How can I print high-quality screen caps?
October 27, 2013 4:32 PM   Subscribe

I'm trying to create a book of tweets.

I've screencapped images of tweets as both jpegs and pngs, and uploaded them to four different "make a book" sites (Picaboo, Mixbook, Snapfish, and Shutterfly) and each time, the site warns me that the image is too low-quality to print well. The image preview does not look good.

I understand that this is because screen resolution is far lower than that required for printing.

So what can I do? Is there some app I can use to capture the images as high-quality? Is there a way to convert these low-quality images into something better? Is there a certain type of computer or operating system that allows for super-high-res screen resolution? Should I go ahead and do a "test" book to see if the images actually come out OK? Or will these tweets be trapped on the web forever?

Thanks for your help.
posted by Flying Saucer to Computers & Internet (9 answers total) 4 users marked this as a favorite
You can also try dramatically zooming in on the webpage (Ctrl-= in most browsers (Cmd-= on a Mac)) prior to screenshotting.
posted by tmacdonald at 4:49 PM on October 27, 2013 [2 favorites]

Best answer: SnagIt will take the screenshot resolution you want, and it has a free trial period.
posted by Houstonian at 5:05 PM on October 27, 2013

Retype the text in vector software that handles text well (twitter just uses Arial), but keep each tweet small enough that the enlargement of the avatar doesn't produce hugely noticeable artifacts. If your make a book site refuses to allow the low res images, resize them in image software to the proper DPI -- this won't make them look any better, but it will get you through automated errors.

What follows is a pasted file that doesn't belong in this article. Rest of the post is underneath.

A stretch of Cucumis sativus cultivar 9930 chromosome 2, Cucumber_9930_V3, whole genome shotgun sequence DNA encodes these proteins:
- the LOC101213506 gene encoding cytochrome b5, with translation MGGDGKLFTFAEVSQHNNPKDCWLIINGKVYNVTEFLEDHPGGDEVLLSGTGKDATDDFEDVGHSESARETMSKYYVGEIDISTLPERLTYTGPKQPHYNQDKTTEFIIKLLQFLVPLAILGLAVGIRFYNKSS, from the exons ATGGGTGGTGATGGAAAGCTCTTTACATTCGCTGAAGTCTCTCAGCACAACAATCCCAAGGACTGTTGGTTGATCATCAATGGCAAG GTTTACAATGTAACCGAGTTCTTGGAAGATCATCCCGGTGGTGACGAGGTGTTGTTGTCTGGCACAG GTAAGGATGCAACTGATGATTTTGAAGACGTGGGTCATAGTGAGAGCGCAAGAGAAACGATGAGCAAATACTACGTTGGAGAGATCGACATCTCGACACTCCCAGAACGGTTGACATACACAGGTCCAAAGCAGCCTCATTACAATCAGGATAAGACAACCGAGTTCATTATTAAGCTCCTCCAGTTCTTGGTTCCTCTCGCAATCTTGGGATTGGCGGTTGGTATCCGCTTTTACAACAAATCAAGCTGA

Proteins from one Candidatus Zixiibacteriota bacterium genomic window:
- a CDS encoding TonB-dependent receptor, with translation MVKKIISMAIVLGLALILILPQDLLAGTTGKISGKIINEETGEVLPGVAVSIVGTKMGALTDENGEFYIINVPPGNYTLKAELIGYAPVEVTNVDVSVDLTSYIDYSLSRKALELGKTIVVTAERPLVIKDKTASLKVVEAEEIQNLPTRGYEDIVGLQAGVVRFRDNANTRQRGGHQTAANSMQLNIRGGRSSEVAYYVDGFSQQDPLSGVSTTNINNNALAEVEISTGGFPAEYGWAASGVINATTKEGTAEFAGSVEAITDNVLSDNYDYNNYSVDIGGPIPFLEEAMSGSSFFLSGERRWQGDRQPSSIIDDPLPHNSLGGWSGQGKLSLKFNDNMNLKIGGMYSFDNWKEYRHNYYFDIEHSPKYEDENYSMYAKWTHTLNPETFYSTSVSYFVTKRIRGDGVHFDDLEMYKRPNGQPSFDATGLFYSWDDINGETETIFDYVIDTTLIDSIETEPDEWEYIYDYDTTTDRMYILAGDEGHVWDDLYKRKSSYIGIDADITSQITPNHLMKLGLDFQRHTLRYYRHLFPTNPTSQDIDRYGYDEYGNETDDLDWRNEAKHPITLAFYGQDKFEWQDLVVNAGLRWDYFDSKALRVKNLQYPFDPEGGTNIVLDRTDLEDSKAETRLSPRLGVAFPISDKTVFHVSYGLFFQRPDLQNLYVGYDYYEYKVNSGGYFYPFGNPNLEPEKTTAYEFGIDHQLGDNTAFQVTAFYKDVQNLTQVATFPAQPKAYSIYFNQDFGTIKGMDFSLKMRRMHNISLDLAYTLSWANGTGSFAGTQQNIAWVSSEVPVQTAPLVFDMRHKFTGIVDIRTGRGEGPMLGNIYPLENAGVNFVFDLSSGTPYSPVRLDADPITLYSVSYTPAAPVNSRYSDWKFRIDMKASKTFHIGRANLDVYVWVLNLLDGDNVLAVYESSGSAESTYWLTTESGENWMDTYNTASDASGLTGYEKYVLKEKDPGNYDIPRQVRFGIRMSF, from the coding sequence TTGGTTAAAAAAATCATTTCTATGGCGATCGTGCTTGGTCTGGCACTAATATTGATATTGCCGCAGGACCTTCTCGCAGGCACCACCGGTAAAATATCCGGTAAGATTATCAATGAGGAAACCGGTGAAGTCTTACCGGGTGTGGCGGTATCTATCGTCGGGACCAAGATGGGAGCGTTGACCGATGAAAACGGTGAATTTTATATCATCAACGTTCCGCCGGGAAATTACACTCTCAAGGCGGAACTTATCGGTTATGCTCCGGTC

posted by girih knot at 5:06 PM on October 27, 2013

Take the screen shot on a laptop with a very high resolution display (eg MacBook Pro Retina display or equivalent windows laptop) or on an iPad or iPhone with a Retina display.
posted by alms at 7:04 PM on October 27, 2013 [2 favorites]

You can also try dramatically zooming in on the webpage (Ctrl-= in most browsers (Cmd-= on a Mac)) prior to screenshotting.

This gets you everything but the avatar - and you can go and snag the avatar from each user page and swap it out in-browser with the smaller version using the browser's developer tools. In Chrome, for instance: 1) copy the URL of the high-quality avatar from the user's page. 2) right-click on the small version of the avatar on the isolated tweet you're highlighting, and click "Inspect Element". This will highlight it in the Elements panel of Chrome's dev tools. 3) Double-click on the highlighted img tag and replace the small avatar's URL with the high quality one. 4) Ctrl-=/Cmd-= until you get a decent size. That should get you a much higher quality screenshot.
posted by jason_steakums at 9:17 PM on October 27, 2013

Actually, looking closer, the only difference in those URLs is that the low-quality avatar has "_normal" tacked on to the end, as far as I can tell. If you just go in and delete that portion of the URL in the dev tools you get the high quality one and you won't get nearly as much blur when zooming in. You could probably even write up a userscript for Greasemonkey/Tampermonkey that searches for "_normal.png" and replaces it with just ".png" (and repeat for .jpg, .jpeg, etc) on Twitter pages to save a lot of time if you've got a lot of tweets you need to screencap.
posted by jason_steakums at 9:22 PM on October 27, 2013

Individual tweets are in Georgia, not Arial. If it were me I'd recreate them in Illustrator/InDesign, but I'm a graphic designer.

I agree that saving as PDF will get you flawless text. If you're on a Mac, this is easy to do. If you're on Windows, there are add-ons that give you this capability.
posted by O9scar at 9:37 PM on October 27, 2013

Some websites have taken to re-creating tweets, with the appropriate background image, then including all the text as formatted on Twitter. I'm sure there are programs that make this process easy, as some sites do this a LOT, and I can't imagine they do all that by hand. This would allow you to make pages of your favorite tweets, which you could then print to PDF, and export to a high DPI image for inclusion in your book.
posted by filthy light thief at 11:54 AM on October 28, 2013

Response by poster: Snagit does the trick, even on a PC.

Thanks, Houstonian!
posted by Flying Saucer at 11:28 AM on October 29, 2013

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